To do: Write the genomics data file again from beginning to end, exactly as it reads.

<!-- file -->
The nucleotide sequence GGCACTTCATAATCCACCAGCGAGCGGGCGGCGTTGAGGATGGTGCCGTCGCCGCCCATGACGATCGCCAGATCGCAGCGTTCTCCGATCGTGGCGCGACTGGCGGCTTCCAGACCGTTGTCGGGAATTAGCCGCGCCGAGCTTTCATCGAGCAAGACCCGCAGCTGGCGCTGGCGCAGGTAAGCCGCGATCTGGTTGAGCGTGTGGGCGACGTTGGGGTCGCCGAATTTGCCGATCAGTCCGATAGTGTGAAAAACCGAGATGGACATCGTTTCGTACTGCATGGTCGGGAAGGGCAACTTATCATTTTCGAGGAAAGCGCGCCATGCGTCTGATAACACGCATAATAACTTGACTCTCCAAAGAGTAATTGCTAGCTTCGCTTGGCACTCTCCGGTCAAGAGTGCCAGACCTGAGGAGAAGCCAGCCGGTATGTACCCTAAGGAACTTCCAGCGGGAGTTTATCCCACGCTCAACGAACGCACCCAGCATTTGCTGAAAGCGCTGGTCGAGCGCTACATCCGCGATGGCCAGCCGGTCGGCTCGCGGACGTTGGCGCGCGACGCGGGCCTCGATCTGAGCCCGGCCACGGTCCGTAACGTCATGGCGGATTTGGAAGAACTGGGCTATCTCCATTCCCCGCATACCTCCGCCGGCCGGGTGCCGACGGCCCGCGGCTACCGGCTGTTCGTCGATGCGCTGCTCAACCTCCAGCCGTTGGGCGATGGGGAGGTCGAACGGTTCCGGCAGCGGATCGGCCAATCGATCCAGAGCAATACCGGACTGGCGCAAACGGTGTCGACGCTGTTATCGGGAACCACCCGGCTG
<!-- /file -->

The nucleotide sequence GGCACTTCATAATCCACCAGCGAGCGGGCGGCGTTGAGGATGGTGCCGTCGCCGCCCATGACGATCGCCAGATCGCAGCGTTCTCCGATCGTGGCGCGACTGGCGGCTTCCAGACCGTTGTCGGGAATTAGCCGCGCCGAGCTTTCATCGAGCAAGACCCGCAGCTGGCGCTGGCGCAGGTAAGCCGCGATCTGGTTGAGCGTGTGGGCGACGTTGGGGTCGCCGAATTTGCCGATCAGTCCGATAGTGTGAAAAACCGAGATGGACATCGTTTCGTACTGCATGGTCGGGAAGGGCAACTTATCATTTTCGAGGAAAGCGCGCCATGCGTCTGATAACACGCATAATAACTTGACTCTCCAAAGAGTAATTGCTAGCTTCGCTTGGCACTCTCCGGTCAAGAGTGCCAGACCTGAGGAGAAGCCAGCCGGTATGTACCCTAAGGAACTTCCAGCGGGAGTTTATCCCACGCTCAACGAACGCACCCAGCATTTGCTGAAAGCGCTGGTCGAGCGCTACATCCGCGATGGCCAGCCGGTCGGCTCGCGGACGTTGGCGCGCGACGCGGGCCTCGATCTGAGCCCGGCCACGGTCCGTAACGTCATGGCGGATTTGGAAGAACTGGGCTATCTCCATTCCCCGCATACCTCCGCCGGCCGGGTGCCGACGGCCCGCGGCTACCGGCTGTTCGTCGATGCGCTGCTCAACCTCCAGCCGTTGGGCGATGGGGAGGTCGAACGGTTCCGGCAGCGGATCGGCCAATCGATCCAGAGCAATACCGGACTGGCGCAAACGGTGTCGACGCTGTTATCGGGAACCACCCGGCTG